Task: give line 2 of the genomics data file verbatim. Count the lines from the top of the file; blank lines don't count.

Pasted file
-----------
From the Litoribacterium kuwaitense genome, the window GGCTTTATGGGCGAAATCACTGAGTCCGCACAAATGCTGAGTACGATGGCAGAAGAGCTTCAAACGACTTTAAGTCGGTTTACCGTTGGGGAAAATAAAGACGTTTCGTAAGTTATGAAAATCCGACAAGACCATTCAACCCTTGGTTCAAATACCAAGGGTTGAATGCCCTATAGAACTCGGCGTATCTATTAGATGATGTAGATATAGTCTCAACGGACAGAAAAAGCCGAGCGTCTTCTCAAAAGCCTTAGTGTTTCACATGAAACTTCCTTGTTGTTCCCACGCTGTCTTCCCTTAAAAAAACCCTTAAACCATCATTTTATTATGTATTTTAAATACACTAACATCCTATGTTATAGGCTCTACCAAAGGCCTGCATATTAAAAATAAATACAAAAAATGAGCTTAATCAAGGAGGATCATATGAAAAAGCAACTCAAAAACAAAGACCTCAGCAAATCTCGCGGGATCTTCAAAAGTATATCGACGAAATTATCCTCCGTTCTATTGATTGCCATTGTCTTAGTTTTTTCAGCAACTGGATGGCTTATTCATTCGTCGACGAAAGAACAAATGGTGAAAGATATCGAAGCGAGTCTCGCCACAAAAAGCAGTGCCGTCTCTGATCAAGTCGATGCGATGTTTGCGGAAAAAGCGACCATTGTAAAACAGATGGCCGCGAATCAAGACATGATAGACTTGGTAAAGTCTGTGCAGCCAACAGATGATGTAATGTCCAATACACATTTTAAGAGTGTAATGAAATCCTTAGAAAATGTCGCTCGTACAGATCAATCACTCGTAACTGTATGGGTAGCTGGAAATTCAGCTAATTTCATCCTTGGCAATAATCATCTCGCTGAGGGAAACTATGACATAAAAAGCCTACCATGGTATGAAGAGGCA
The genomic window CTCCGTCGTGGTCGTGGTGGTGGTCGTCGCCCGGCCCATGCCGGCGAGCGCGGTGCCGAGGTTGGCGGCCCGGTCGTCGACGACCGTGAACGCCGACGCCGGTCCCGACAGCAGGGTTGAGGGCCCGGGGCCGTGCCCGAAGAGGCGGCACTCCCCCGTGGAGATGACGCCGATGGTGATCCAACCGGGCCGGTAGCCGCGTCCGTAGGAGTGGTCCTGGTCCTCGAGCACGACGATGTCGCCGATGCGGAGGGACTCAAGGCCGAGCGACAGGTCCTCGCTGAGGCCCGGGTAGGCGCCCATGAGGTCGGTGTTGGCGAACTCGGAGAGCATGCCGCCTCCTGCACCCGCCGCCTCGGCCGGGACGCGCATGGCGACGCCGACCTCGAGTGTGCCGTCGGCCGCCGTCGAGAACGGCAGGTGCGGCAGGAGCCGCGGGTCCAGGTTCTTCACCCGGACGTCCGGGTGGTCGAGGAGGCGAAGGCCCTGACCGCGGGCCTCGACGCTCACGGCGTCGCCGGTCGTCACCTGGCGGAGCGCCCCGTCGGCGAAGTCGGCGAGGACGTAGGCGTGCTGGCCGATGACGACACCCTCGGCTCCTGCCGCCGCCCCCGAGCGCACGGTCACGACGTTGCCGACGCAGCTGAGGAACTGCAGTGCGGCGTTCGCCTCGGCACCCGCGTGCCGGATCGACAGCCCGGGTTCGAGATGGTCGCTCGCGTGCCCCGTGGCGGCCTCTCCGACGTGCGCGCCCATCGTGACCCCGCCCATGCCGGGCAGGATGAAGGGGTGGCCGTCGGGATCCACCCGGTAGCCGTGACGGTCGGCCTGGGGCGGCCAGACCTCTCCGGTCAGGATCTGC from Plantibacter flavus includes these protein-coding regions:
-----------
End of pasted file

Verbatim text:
The genomic window CTCCGTCGTGGTCGTGGTGGTGGTCGTCGCCCGGCCCATGCCGGCGAGCGCGGTGCCGAGGTTGGCGGCCCGGTCGTCGACGACCGTGAACGCCGACGCCGGTCCCGACAGCAGGGTTGAGGGCCCGGGGCCGTGCCCGAAGAGGCGGCACTCCCCCGTGGAGATGACGCCGATGGTGATCCAACCGGGCCGGTAGCCGCGTCCGTAGGAGTGGTCCTGGTCCTCGAGCACGACGATGTCGCCGATGCGGAGGGACTCAAGGCCGAGCGACAGGTCCTCGCTGAGGCCCGGGTAGGCGCCCATGAGGTCGGTGTTGGCGAACTCGGAGAGCATGCCGCCTCCTGCACCCGCCGCCTCGGCCGGGACGCGCATGGCGACGCCGACCTCGAGTGTGCCGTCGGCCGCCGTCGAGAACGGCAGGTGCGGCAGGAGCCGCGGGTCCAGGTTCTTCACCCGGACGTCCGGGTGGTCGAGGAGGCGAAGGCCCTGACCGCGGGCCTCGACGCTCACGGCGTCGCCGGTCGTCACCTGGCGGAGCGCCCCGTCGGCGAAGTCGGCGAGGACGTAGGCGTGCTGGCCGATGACGACACCCTCGGCTCCTGCCGCCGCCCCCGAGCGCACGGTCACGACGTTGCCGACGCAGCTGAGGAACTGCAGTGCGGCGTTCGCCTCGGCACCCGCGTGCCGGATCGACAGCCCGGGTTCGAGATGGTCGCTCGCGTGCCCCGTGGCGGCCTCTCCGACGTGCGCGCCCATCGTGACCCCGCCCATGCCGGGCAGGATGAAGGGGTGGCCGTCGGGATCCACCCGGTAGCCGTGACGGTCGGCCTGGGGCGGCCAGACCTCTCCGGTCAGGATCTGC from Plantibacter flavus includes these protein-coding regions: